Publication date: Available online 20 February 2020Source: Research in Veterinary ScienceAuthor(s): Vinod Ahuja, David Ward, Rukhshona Rajabov, Anni McLeod, Ron JacksonAbstractIn the context of significant public health benefits of brucellosis control and shrinking public resources for livestock vaccination, this paper considers the willingness of small ruminant livestock owners to pay for vaccination of their animals against brucellosis. The willingness to pay is estimated through a binary choice contingent valuation approach using data from a rural household survey specially designed for this purpose. The survey was cond...
Source: Research in Veterinary Science - Category: Veterinary Research Source Type: research
In the original publication of this article [1], the corresponding author points out Pilar M. Mu ñoz and Raquel Conde‑Alvarez contributed equally to this work.
Source: Veterinary Research - Category: Veterinary Research Source Type: research
AbstractMore than 70% of zoonotic diseases are wildlife associated putting wildlife professionals at increased risk of occupational exposure. In 2008 and 2018, the Arizona Department of Health Services surveyed Arizona wildlife professionals from multiple agencies to assess the risk of disease exposure, rabies pre-exposure prophylaxis (PrEP) history, personal protective equipment (PPE) use, and zoonoses knowledge. In 2008, a 12-question survey was distributed at a state wildlife professional meeting using an anonymous email link. In 2018, a 20-question survey was distributed using an anonymous email link to wildlife agency...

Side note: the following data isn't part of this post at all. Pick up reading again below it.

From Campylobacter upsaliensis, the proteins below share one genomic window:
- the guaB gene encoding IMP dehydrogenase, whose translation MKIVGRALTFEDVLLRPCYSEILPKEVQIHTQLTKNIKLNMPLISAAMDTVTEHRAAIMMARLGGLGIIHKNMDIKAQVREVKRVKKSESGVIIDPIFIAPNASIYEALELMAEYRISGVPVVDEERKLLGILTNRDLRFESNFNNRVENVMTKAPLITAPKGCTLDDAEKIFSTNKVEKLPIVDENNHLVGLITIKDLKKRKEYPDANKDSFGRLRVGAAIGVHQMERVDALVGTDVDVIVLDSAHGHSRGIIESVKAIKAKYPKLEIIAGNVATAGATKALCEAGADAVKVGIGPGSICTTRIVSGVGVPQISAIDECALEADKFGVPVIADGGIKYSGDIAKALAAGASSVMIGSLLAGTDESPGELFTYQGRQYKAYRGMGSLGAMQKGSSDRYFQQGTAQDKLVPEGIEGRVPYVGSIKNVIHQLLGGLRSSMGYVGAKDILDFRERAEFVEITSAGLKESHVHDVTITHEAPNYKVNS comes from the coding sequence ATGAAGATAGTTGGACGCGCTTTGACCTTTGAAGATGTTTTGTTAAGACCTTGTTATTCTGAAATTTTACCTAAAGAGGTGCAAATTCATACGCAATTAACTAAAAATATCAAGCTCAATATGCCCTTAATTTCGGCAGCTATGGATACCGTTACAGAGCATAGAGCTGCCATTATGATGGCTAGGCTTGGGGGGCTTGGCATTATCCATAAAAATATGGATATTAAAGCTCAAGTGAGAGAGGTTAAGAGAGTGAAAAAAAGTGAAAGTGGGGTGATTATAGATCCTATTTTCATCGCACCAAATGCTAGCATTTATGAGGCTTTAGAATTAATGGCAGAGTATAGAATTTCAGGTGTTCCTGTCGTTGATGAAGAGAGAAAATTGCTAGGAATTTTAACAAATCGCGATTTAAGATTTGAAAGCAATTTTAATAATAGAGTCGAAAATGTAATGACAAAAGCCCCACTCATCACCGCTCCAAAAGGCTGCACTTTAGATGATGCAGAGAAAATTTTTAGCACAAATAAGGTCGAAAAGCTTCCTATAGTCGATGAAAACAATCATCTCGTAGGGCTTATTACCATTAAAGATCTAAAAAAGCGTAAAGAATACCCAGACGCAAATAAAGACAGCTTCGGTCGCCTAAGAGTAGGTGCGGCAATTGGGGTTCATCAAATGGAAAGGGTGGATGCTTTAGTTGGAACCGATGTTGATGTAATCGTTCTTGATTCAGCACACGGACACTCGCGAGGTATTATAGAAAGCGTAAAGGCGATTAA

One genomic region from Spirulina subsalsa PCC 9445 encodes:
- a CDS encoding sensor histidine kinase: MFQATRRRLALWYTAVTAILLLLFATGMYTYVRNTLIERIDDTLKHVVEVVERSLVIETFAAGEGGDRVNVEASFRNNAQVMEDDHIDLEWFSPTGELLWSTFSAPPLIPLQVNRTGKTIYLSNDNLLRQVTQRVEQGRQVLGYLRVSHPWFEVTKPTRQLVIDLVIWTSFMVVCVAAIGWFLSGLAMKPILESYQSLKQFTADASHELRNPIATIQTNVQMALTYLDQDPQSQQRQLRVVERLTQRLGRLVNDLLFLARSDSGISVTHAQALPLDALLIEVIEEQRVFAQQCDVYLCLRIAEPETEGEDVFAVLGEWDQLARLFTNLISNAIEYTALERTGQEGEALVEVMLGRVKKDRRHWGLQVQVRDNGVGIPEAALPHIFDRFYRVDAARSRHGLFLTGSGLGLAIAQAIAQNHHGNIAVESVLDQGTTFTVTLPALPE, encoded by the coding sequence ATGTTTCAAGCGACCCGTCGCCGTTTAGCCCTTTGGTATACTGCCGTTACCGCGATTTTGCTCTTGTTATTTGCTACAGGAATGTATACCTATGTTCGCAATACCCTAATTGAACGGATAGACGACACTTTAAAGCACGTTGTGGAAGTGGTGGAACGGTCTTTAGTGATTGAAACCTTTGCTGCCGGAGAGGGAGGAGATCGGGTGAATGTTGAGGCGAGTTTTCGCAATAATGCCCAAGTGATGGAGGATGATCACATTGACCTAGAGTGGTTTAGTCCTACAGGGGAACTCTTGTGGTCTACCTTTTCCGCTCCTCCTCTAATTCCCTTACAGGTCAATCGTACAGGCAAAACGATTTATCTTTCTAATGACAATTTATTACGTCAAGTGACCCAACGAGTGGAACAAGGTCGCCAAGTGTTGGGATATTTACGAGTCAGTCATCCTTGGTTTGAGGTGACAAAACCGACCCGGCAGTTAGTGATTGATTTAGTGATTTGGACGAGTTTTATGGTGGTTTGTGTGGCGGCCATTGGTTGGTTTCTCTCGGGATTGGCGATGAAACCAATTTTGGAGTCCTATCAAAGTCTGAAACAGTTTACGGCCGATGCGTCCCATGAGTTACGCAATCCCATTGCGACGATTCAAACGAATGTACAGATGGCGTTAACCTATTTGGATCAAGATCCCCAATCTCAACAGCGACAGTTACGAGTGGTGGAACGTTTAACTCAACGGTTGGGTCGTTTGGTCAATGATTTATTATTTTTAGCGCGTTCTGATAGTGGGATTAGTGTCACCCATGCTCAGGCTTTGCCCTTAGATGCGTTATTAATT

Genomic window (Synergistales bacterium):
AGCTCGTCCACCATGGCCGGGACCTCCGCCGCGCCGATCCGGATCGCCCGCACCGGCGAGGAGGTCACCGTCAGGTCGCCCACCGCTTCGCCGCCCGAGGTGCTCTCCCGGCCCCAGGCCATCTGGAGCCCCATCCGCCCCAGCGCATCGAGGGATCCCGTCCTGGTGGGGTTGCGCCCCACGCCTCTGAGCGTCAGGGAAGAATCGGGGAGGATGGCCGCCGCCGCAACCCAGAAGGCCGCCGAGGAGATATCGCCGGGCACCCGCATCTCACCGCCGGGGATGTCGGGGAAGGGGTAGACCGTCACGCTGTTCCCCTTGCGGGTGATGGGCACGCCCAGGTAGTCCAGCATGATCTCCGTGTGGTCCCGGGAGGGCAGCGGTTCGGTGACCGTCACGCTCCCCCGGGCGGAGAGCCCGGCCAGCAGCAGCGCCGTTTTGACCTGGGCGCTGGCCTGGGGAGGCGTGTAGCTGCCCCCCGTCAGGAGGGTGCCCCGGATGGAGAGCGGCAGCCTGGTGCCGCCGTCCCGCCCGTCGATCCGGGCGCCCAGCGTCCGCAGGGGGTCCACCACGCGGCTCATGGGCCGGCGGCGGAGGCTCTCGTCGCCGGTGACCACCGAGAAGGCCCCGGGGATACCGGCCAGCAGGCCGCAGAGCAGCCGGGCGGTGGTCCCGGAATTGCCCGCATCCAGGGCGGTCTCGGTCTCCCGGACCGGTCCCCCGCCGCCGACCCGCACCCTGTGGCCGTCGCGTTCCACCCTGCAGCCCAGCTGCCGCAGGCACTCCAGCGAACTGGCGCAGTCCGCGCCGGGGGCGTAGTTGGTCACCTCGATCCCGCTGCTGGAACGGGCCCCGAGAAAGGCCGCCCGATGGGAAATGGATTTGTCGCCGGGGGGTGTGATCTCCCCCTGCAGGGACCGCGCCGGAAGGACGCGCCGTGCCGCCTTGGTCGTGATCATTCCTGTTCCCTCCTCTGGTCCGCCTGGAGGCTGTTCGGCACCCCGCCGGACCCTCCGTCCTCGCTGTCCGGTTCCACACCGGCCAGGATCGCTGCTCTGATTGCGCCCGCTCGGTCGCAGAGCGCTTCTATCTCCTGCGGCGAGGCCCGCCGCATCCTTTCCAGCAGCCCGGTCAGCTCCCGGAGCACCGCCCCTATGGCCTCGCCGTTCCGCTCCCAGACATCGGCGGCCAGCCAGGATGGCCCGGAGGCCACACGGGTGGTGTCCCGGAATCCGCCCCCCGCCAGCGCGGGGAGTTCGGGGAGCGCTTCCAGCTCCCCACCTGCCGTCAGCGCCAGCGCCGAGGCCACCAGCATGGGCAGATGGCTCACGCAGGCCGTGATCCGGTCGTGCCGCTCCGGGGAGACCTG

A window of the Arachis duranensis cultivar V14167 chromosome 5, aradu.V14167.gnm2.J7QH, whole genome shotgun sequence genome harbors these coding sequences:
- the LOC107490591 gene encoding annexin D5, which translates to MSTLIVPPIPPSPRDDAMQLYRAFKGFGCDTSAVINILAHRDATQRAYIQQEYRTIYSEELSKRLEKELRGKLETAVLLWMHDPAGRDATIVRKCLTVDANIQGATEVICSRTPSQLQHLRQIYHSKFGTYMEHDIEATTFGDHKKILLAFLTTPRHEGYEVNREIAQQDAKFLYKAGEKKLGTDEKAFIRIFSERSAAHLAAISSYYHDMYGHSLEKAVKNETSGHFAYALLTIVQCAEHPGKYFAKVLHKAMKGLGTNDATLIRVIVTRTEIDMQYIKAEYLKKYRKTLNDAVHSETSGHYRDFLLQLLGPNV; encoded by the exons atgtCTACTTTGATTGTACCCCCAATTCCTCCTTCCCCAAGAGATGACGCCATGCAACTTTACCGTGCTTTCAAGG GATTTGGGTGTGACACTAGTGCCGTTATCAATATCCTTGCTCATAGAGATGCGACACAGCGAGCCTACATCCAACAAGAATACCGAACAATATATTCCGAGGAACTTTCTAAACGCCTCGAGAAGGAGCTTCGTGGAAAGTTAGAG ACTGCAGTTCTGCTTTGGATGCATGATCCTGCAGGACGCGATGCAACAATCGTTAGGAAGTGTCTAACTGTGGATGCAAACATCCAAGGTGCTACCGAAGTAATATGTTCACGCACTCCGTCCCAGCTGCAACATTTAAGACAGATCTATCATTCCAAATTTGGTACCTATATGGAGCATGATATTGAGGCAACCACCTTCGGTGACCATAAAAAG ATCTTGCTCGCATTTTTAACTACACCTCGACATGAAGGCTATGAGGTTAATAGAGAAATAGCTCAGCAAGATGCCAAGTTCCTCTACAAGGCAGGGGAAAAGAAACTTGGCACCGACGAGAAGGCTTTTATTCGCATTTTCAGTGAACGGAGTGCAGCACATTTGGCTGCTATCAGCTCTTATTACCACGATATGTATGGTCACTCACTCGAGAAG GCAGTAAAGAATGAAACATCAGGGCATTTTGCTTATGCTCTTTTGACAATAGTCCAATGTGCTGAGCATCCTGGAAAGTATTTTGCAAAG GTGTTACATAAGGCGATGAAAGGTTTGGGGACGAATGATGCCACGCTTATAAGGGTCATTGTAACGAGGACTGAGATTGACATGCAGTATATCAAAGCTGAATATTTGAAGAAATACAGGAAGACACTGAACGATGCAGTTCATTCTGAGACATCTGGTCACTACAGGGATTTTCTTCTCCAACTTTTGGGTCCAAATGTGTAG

Source: EcoHealth - Category: Environmental Health Source Type: research